A sustainability challenge: Becoming a lucrative fisherman with the help of a long-established tempura restaurant(Part 1)

A sustainability challenge: Becoming a lucrative fisherman with the help of a long-established tempura restaurant(Part 1)

Fish and Planet is a social enterprise founded in 2022 with the aim of accelerating the transition to a sustainable and socially responsible fishing and aquaculture industry. For our first project, we provided practical and financial support for Japan’s first ASC-MSC seaweed (algae) certification* of seaweed (“wakame”) and kelp (“konbu” or “kombu”) by young producers in Jusanhama, Ishinomaki, Miyagi Prefecture (located on the east coast of Japan’s biggest island, Honshu, north of Tokyo), in cooperation with Ginza Daishin, a long-established tempura restaurant.

The project was awarded the first prize in the leadership category at the 4th Japan Sustainable Seafood Summit (sponsored by the Japan Sustainable Seafood Awards Executive Committee) for its focus on seaweed, which plays a vital role in ocean sustainability, and for its forward-thinking approach in obtaining certification through collaboration with a diverse group of mainly young fishermen.

We interviewed Mr. Hiroshi Norito, Managing Director of Fish and Planet, who has played a leading role in promoting the project, to learn more about the motivation behind the project and their future plans.


*ASC-MSC seaweed (algae) certification
This certification is the first of its kind to be jointly established by the MSC, which is responsible for wild fisheries, and the ASC, which handles aquaculture fisheries. It was created to provide a certification for sustainable and environmentally friendly culture of seaweed (algae), which had previously been out of the scope of both the MSC and the ASC. It came into effect in March 2018.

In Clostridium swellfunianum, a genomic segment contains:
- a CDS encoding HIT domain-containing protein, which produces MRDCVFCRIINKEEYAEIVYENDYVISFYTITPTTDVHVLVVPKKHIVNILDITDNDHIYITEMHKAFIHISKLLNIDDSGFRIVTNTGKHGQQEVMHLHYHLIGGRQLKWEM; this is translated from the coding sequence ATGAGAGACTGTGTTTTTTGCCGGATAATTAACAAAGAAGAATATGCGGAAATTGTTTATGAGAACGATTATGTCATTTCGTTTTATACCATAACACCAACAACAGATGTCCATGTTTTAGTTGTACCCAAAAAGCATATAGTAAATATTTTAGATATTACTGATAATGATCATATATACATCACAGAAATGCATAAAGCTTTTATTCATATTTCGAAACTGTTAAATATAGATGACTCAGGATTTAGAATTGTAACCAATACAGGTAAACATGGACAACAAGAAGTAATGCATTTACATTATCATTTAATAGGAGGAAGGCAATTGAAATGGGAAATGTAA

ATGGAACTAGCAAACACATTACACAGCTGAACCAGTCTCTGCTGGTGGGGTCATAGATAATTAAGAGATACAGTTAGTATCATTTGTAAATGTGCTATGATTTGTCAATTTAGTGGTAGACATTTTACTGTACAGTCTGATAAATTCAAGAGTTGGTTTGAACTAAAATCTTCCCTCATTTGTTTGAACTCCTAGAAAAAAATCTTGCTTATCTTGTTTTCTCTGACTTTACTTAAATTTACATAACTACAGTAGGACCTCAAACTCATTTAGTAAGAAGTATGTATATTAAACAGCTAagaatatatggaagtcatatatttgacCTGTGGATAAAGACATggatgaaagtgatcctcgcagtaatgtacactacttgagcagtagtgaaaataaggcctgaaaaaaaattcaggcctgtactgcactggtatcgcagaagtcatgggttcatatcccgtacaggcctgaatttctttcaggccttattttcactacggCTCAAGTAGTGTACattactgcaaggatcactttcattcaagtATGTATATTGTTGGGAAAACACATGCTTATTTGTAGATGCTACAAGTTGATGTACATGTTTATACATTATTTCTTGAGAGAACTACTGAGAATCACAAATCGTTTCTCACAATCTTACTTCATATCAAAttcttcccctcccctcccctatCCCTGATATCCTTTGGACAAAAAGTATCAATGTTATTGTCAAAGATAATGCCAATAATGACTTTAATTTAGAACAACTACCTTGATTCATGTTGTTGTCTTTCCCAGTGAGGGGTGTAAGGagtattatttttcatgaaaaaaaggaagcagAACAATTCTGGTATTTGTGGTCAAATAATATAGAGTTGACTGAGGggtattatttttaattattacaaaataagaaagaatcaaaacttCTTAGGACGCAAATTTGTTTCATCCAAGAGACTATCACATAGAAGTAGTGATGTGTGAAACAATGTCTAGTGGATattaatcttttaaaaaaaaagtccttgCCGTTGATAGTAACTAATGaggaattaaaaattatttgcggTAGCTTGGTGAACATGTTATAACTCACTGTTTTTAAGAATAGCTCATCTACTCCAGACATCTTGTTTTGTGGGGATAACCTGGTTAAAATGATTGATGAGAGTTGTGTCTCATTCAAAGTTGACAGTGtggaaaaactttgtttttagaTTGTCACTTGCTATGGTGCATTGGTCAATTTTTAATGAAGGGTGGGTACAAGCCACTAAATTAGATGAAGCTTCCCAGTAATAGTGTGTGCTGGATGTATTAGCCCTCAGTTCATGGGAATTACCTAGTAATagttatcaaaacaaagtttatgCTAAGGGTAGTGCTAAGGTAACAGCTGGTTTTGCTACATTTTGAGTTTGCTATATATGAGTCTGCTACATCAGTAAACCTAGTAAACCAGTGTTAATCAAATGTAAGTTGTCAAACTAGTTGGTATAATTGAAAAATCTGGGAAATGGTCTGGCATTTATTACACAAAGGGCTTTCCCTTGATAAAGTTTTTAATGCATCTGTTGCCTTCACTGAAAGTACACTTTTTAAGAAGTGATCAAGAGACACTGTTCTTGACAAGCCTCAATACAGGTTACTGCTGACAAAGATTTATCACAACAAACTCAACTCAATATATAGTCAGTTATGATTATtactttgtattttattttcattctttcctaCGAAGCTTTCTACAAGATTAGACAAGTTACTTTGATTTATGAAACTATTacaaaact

Hiroshi Norito
As the seventh generation owner of the 190-year-old Ginza Daishin, a fresh fish retailer and tempura restaurant founded in the Edo period (1603-1867) in Asakusa, Tokyo, and now operating in Ginza (now Azabu), he is committed to the sustainable and socially responsible fishing and aquaculture industry and the transmission of Japan’s tempura culture. After graduating from the Tokyo Institute of Technology, he earned a master’s degree in environmental management from Duke University (USA). His previous experience includes M&A advisory work in the investment banking division of Daiwa Securities SMBC (now Daiwa Securities) in Tokyo and New York, before starting his own international e-commerce company.